An infux of memory care residents and other shifts are challenging operators to keep residents safe from harm. And while many assisted living facilities may already have a level of systems in place, a periodic review of new protocols and equipment is essential to keep up to date, security specialists say.
“The move to memory care is a major step on a number of levels, and certainly has security implications,” says Steve Elder, senior marketing manager for Stanley Healthcare. “There are a variety of security risks that AL communities need to manage.”
Elopement of dementia and Alzheimer’s residents is certainly of paramount concern, as are the risks that come with the natural process of aging, such as falls, seizures and other medical emergencies, Elder says. And while rare, the potential for resident-on-resident and resident-on-staff attacks also must be recognized and prevented. Overall, assisted living centers must manage general security with appropriate visitor management policies and systems for access control, intrusion detection and fire prevention, among others.
Because a certain percentage of dementia residents is prone to restlessness and wandering, assisted living communities must be ready to address this behavior from multiple angles. Wander gardens have become staples at assisted living facilities and these areas have demonstrated great therapeutic value. But “in terms of security, at some point residents who are wander-prone will need the protection of a secure unit,” Elder says.
In assessing the functionality and effectiveness of a secure dementia unit, facility operators should consider how comfortable residents are with living there, says Sam Youngwirth, owner of Ciscor.
“If you enter a dementia care area and you notice the emergency call system — whether it’s audio, with buzzers or alarms, or visual, with flashing lights, the system is outdated,” he says. “The system should blend into the environment and should not induce stress to the residents.”
The mindset is changing within the security industry from a reactive approach in responding to incidents to a proactive one of trying to get out in front of an incident using predictive technologies, Youngwirth says.
“We know that when residents deviate from their ‘norm,’ the probability of an incident can increase,” he says. “Our system helps caregivers learn individual resident patterns and sends an alert when a resident deviates from the ‘norm,’ giving caregivers an opportunity to intercede before an incident happens.”
Technological advancements have created “an exciting time in resident safety and security,” Elder says. Information systems for wander management and emergency call now capture a wealth of data that can be used to improve care plans for better and more personalized care, he explains.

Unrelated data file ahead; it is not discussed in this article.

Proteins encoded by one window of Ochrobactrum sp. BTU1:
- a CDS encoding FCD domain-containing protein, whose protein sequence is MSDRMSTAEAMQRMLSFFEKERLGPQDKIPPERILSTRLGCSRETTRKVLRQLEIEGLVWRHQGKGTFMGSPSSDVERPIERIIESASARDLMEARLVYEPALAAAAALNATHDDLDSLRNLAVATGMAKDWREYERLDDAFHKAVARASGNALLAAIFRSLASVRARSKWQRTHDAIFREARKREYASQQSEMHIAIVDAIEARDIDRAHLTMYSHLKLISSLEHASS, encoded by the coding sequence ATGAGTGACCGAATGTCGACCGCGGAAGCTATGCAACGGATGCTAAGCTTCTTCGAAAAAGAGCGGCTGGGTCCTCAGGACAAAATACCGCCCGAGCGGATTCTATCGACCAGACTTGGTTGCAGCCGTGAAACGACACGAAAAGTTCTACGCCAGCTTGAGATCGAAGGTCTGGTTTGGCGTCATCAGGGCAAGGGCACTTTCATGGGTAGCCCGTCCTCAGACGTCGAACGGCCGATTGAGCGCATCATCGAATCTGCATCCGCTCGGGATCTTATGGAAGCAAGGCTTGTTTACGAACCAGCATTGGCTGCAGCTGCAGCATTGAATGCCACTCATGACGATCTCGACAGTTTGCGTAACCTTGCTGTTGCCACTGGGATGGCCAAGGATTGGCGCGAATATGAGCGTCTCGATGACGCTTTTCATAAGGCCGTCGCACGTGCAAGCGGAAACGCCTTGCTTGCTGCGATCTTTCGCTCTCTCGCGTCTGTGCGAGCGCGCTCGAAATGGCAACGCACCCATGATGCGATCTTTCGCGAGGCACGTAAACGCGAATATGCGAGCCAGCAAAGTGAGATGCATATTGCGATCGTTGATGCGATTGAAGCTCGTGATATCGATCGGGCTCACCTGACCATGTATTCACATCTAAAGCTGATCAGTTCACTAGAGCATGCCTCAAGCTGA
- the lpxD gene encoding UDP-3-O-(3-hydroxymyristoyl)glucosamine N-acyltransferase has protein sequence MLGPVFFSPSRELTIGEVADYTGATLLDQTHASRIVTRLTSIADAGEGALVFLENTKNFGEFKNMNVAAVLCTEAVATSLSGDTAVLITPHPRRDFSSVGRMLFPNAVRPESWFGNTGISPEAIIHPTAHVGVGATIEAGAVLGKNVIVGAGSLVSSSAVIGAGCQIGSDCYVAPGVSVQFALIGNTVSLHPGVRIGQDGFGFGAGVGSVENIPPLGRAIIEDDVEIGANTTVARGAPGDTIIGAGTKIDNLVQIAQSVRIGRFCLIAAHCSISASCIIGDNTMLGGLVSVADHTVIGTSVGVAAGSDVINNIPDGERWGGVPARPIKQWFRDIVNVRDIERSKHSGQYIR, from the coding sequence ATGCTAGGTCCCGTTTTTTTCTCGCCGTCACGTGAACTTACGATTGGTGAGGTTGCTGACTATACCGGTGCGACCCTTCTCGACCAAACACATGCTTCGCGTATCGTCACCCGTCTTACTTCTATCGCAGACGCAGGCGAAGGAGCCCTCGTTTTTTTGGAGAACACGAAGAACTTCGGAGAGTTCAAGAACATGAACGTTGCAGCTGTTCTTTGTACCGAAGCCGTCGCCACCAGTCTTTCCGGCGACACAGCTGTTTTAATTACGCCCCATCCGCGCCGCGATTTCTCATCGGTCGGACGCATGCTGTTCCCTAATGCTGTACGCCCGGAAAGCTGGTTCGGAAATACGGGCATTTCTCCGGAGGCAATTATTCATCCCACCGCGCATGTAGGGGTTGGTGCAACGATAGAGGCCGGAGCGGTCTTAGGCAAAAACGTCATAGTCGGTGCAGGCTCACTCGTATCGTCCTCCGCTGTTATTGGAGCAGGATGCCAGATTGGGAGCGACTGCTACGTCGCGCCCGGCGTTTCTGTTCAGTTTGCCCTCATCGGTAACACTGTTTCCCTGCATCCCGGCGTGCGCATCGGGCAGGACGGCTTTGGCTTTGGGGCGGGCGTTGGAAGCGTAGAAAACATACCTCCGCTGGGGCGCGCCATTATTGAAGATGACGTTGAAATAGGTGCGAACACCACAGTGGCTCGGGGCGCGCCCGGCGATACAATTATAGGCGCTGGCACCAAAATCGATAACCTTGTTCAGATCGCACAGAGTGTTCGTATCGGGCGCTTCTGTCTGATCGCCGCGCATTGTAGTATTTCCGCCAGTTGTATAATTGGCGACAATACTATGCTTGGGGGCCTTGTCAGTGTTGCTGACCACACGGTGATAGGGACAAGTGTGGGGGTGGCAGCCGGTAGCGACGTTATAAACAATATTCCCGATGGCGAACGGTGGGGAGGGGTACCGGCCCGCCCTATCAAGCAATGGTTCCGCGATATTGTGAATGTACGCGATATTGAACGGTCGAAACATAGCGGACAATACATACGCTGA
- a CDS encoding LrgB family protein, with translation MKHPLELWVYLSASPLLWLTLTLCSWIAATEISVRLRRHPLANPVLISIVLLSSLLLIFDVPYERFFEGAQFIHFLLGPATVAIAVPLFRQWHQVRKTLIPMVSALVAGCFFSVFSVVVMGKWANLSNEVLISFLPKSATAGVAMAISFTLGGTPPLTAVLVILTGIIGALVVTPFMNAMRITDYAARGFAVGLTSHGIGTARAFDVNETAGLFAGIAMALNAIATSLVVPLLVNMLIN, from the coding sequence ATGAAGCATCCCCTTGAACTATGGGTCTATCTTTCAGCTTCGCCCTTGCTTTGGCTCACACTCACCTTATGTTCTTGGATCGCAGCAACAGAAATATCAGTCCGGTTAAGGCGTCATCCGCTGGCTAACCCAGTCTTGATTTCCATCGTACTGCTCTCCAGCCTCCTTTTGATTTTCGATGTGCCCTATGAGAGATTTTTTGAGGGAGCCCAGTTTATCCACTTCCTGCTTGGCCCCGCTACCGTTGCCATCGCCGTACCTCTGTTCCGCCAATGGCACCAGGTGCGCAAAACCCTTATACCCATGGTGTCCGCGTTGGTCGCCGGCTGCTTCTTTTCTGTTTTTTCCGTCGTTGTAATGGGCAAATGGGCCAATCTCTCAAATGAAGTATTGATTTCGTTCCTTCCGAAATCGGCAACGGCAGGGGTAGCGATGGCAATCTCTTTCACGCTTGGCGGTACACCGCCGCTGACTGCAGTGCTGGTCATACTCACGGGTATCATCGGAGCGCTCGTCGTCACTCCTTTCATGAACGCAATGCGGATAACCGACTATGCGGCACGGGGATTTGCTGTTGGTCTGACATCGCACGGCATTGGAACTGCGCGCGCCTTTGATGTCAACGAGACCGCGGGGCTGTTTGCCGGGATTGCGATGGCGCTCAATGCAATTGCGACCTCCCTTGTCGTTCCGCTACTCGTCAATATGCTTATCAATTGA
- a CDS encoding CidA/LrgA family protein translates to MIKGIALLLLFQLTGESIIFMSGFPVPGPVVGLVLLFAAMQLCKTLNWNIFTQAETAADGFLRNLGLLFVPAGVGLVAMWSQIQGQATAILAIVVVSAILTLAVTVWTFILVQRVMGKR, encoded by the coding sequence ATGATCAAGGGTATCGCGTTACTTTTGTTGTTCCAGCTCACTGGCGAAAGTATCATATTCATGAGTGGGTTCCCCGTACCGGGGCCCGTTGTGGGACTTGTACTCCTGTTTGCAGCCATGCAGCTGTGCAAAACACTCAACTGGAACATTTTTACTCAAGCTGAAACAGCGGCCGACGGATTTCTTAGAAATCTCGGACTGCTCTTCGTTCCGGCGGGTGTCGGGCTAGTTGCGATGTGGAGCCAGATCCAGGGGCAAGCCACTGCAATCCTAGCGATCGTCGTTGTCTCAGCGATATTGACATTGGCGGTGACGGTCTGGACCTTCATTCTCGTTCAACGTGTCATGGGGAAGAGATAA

“This business intelligence also helps raise efficiency by revealing things like staff workflow patterns and staff-to-resident contact time,” he says. “Another growing trend is system interoperability; for example, exchanging data between a real-time location system and an electronic medical records system to extend the functionality of both.”
Wander monitoring systems are becoming more advanced, so Wes Columbia, technology studio lead for Direct Supply Aptura, advises facility operators to create a plan that includes a thorough evaluation of the community’s processes.
“When evaluating systems and processes, make sure to involve stakeholders from clinical, maintenance and IT,” he says. “These three perspectives all provide a unique point of view that help the community make sure that what they design meets the best interest of everyone.”
Columbia favors a “digital signature”-based verification for wander monitoring because the technology prevents false alarms and helps staff “feel comfortable that they are responding to a real alarm and not just interference.”
Alert buttons and medallions have been on the market for several years, but this type of wearable technology also has drawbacks, says Jack Zhang, CEO of Vitall, which offers a wrist-worn monitor that automatically sends out a distress call.
“The truth is that residents may fall and not be able to press a button for help,” he says. “They could be unconscious, confused or scared. By implementing a solution that offers a fall detection algorithm, a distress alert will go out as soon as the device detects that someone has gone from standing to lying down. There is no need for anyone to press a button — help will already be on the way.”
While automated security systems have improved tremendously, no amount of technology can substitute for a well-trained and attentive staff, Columbia says.
“Accountability is key — your staff must know that they’re responsible for the care of the residents all the time,” he says. “Thorough semi-annual training of all the care staff should be done for any of the resident monitoring and wander management systems. What’s more, key codes and other credentials should be changed monthly so that the system is kept up to date, and to prevent residents from learning the codes.”
Elder advises facility operators to provide a comprehensive overall policy and detailed individual care plan for staff to review regularly.
“In this context, solutions that give caregivers actionable information at the point of care help them respond more quickly to a resident in need of assistance, while eliminating sound alarms and other alert mechanisms that can detract from quality of life for all residents,” he says. n